The word BONUS spelled out using different coloured helium balloons held up by different hands

IDIOM ALERT!!

Before I finish this post, there are two more idioms with 'go over' that I want to tell you about and these are very interesting as they are actually the same idiom, just with two separate meanings. The idiomatic expression in question is 'to go over someone's head'.


The first meaning of 'to go over someone's head' is frequently used in the business world and means 'to ask permission or to obtain authority from someone who is higher up in the organisational hierarchy than the person you would normally ask'. In other words, instead of asking for permission from your boss, you ask permission from your boss' boss.


I needed emergency authorisation to take time off for a family emergency and I knew my boss wouldn't allow me to have the time off, so I went over her head and asked the MD instead.

The second meaning of 'to go over someone's head' is used to describe when someone does not understand something because it is too complicated for them or they lack the requisite basic knowledge to comprehend it. Typical examples of when this can be used would be when someone tries to explain something technical to someone without any technical knowledge and when someone from another country does not know a cultural reference from the country that they are in and therefore does not grasp the intended meaning.

I told John a joke about social media and he didn't laugh or find it funny. It went over his head because he doesn't use social media and didn't understand the reference.
 

Question marks in different coloured overlapping speech bubbles on a black background

EXERCISE Re-write the following sentences using 'to go over'....

  1. John crossed the road to go and speak to Lisa who was on the other side.

  2. In a shock move, the leader of extreme right quit his party and joined the extreme left party.

  3. Could you please read through the finance report and check it is all ok before I submit it to the board of directors.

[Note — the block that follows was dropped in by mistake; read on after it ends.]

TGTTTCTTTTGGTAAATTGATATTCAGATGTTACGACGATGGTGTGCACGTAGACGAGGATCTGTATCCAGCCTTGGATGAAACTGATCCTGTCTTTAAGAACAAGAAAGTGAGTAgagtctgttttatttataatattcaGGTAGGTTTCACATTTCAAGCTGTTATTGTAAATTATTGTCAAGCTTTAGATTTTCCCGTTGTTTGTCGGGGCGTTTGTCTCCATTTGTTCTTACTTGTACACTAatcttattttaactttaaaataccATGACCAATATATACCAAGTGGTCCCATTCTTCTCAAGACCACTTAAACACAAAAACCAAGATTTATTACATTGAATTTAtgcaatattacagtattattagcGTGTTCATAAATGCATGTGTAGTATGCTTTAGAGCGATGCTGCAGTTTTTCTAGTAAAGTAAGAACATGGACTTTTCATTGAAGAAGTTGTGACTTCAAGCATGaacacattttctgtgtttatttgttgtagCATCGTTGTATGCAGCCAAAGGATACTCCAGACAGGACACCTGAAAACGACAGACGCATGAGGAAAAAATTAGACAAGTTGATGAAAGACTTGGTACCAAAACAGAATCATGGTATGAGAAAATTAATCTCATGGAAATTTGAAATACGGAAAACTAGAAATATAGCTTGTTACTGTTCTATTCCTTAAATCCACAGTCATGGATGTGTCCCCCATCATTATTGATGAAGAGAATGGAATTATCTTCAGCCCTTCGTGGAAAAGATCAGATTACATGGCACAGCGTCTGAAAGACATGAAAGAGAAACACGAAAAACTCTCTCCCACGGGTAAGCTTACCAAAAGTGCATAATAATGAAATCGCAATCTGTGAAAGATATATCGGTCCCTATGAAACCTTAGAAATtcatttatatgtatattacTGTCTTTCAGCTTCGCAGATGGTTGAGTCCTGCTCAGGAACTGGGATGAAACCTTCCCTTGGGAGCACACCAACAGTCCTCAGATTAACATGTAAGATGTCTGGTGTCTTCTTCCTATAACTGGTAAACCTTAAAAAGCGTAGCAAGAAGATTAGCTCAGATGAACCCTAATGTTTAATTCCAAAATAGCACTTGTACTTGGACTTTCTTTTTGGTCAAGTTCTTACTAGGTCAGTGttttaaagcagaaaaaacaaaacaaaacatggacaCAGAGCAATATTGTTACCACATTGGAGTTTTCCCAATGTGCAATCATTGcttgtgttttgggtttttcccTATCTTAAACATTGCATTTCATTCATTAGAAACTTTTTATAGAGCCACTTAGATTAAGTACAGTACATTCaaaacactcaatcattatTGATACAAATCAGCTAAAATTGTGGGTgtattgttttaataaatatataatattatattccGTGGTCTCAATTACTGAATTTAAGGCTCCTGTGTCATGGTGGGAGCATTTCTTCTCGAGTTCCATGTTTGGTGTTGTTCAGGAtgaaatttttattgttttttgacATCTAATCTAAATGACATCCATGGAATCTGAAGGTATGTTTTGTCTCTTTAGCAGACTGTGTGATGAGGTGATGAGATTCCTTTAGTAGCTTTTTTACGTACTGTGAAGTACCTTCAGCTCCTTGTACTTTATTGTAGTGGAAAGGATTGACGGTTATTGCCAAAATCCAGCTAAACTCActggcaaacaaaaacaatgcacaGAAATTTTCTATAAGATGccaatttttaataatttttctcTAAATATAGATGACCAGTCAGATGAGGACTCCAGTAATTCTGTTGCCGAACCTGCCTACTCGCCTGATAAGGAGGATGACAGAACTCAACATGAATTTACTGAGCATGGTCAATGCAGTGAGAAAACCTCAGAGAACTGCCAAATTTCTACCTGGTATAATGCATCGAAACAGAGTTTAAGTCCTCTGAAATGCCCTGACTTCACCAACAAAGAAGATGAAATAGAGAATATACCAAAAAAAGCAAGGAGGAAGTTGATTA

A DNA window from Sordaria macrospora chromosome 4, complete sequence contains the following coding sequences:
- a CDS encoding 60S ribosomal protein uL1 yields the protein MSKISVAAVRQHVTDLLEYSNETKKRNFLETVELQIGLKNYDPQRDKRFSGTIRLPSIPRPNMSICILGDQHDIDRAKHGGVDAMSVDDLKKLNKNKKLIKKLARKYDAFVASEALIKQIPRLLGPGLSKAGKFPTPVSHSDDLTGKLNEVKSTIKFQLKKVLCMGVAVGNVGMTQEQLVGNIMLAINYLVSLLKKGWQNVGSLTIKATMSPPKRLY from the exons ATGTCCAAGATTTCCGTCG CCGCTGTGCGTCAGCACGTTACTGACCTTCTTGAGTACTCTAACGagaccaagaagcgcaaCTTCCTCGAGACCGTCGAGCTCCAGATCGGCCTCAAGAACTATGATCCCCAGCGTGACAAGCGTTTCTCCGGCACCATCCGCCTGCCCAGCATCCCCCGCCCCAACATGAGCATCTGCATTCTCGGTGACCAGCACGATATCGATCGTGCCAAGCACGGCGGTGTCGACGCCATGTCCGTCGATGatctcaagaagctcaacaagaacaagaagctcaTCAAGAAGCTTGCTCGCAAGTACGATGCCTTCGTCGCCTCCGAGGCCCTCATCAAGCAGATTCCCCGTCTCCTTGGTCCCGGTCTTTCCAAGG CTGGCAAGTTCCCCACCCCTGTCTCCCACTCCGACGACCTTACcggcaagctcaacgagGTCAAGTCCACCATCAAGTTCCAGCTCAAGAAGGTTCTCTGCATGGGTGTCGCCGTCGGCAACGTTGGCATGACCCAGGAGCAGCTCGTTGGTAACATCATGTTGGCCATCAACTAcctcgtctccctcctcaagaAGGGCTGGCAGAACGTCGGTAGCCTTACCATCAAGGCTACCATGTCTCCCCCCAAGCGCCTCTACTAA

4. Before a performance, I always practise my lines a few times to make sure I know them off by heart.

  5. The President's speech was very well received by the audience.

  6. The meeting was supposed to finish at 5pm but continued until shortly after 6pm.

The answers will be available on next week's post.

 

EXERCISE ANSWERS FROM 'KEEP ON' (other variations may be possible)

  1. My dog KEEPS ON barking every someone comes to the front door.

  2. Helen KEEPS ON about the movie she saw last night!

  3. I am so cold, so I am going to KEEP my coat ON.

  4. The company decided to KEEP Roger ON for another 6 months.

  5. John's parents used to KEEP ON at him about giving up smoking when he was younger.

  6. Despite a few setbacks, Lisa is KEEPING ON track with her current work project.

 

That is the end of today's post. Thank you so much for taking the time to read it and I sincerely hope that it has helped you a little bit further on your English learning journey.


If you found the post useful, please like and share it on social media, so together we can help as many English learners as possible to understand and master these tricky phrasal verbs.


Also, please leave any comments, questions, suggestions or examples of 'go over' below. I really love reading them. If you want to receive new blog posts directly email every week, please sign up on the form below. See you next time! James